New study sheds some light on the low-viscosity layer in the Cascadia subduction zone
A team of researchers with the University of Ottawa has used teleseismic data from on- and off-shore sensors to learn more about the low-viscosity layer (LVL) present in a northern part of the Cascadia subduction zone. In their paper published on the open access site Science Advances, the team reports on what they learned.
A tectonic plate originating beneath the Pacific Ocean (off the northwest coast of the U.S. and southwest part of Canada) is slowly being pushed under the North American plate, forming the Cascadia subduction zone. Because of the instability in the area, earthquakes occur. But there has not been a major quake in the region since 1700, making geologists nervous as they try to predict when the next one might be. Complicating this work is a relative lack of seismic activity in the seismogenic zone. In this new effort, the researchers took a new approach to studying the zone—they used teleseismic data from sensors both onshore and offshore to study the low-viscosity layer.
An LVL is a part of the subduction zone containing fluids that have been released from a subducting oceanic plate. Researchers study LVLs because they offer a means for studying subduction zones without using data from the seismogenic zone—seismic waves travel through them more slowly than other parts of the zone. The new teleseismic data offered a new perspective on the LVL that exists in the northern part of the Cascadia subduction zone. The researchers were able to see that the LVL does not extend into the locked zone, which is actually a good thing. Its presence would likely buffer Portland and Seattle during a major shift, resulting in less of an earthquake impact. The placement of the LVL, the team reports, is somewhat of a surprise, but it also helps explain a previously puzzling gap between the edges of the fault zone. The researchers also found that the LVL is very thick in the deeper parts of the interface between the two plates, suggesting it is well developed.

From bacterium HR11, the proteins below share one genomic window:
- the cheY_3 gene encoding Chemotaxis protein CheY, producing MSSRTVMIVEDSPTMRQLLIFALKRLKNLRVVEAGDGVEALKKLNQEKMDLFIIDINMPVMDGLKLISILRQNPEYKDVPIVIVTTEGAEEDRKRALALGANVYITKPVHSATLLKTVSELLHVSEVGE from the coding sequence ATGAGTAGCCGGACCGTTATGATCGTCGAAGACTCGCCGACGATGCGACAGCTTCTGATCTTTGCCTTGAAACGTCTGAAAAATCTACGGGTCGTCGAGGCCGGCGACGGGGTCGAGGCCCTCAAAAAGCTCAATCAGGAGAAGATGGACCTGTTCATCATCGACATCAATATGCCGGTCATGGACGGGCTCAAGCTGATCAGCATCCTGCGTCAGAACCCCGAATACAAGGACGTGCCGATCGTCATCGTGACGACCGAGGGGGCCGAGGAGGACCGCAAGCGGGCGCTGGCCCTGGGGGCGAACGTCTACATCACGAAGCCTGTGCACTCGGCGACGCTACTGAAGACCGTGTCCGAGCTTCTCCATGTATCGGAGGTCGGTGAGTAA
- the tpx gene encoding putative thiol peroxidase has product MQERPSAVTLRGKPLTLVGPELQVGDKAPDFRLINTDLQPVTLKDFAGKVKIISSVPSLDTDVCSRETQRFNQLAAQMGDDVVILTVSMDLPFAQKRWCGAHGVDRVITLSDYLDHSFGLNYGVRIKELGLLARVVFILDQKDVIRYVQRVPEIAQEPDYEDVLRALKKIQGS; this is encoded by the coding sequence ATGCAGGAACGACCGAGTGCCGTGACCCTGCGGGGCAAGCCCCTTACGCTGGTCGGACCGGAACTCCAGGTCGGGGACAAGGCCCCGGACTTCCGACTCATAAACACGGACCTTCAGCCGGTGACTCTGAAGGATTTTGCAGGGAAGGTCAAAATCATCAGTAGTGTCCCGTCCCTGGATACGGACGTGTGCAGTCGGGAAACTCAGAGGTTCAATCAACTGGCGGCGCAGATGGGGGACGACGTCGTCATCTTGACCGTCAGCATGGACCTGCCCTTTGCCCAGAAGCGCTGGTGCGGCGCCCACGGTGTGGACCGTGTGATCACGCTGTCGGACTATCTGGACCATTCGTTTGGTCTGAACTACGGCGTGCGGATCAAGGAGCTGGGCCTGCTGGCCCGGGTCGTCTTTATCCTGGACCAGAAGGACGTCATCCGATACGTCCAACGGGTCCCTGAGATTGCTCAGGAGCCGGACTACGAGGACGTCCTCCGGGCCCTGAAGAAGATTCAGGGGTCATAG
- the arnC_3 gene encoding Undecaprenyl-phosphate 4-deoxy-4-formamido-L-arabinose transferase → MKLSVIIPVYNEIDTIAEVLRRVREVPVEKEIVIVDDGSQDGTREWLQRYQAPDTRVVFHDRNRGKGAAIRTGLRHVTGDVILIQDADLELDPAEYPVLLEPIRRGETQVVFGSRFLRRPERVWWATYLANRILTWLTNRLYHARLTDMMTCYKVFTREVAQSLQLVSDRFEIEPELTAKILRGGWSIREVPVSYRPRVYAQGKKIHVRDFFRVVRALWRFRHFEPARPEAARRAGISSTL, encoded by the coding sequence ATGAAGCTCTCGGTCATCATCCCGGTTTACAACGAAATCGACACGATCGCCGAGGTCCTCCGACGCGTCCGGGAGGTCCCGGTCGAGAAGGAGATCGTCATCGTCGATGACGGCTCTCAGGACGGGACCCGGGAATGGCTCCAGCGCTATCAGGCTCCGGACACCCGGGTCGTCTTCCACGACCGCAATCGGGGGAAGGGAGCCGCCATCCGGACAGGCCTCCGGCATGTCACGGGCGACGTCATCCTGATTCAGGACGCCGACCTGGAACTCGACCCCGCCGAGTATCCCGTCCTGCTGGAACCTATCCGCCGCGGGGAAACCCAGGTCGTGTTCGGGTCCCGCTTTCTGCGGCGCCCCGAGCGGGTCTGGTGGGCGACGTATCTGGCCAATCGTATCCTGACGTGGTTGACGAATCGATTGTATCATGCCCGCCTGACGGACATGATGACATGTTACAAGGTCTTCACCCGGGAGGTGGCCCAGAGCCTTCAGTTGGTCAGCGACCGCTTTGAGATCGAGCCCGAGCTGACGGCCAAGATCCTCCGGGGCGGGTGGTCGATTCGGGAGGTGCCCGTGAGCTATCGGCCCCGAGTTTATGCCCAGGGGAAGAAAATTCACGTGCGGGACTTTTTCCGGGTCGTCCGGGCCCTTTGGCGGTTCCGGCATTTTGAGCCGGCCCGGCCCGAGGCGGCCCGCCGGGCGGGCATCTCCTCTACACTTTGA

More information: Pascal Audet et al. Fluid pressure and shear zone development over the locked to slow slip region in Cascadia, Science Advances (2018). DOI: 10.1126/sciadv.aar2982
At subduction zones, the deep seismogenic transition from a frictionally locked to steady sliding interface is thought to primarily reflect changes in rheology and fluid pressure and is generally located offshore. The development of fluid pressures within a seismic low-velocity layer (LVL) remains poorly constrained due to the scarcity of dense, continuous onshore-offshore broadband seismic arrays. We image the subducting Juan de Fuca oceanic plate in northern Cascadia using onshore-offshore teleseismic data and find that the signature of the LVL does not extend into the locked zone. Thickening of the LVL down dip where viscous creep dominates suggests that it represents the development of an increasingly thick and fluid-rich shear zone, enabled by fluid production in subducting oceanic crust. Further down dip, episodic tremor, and slip events occur in a region inferred to have locally increased fluid pressures, in agreement with electrical resistivity structure and numerical models of fault slip.
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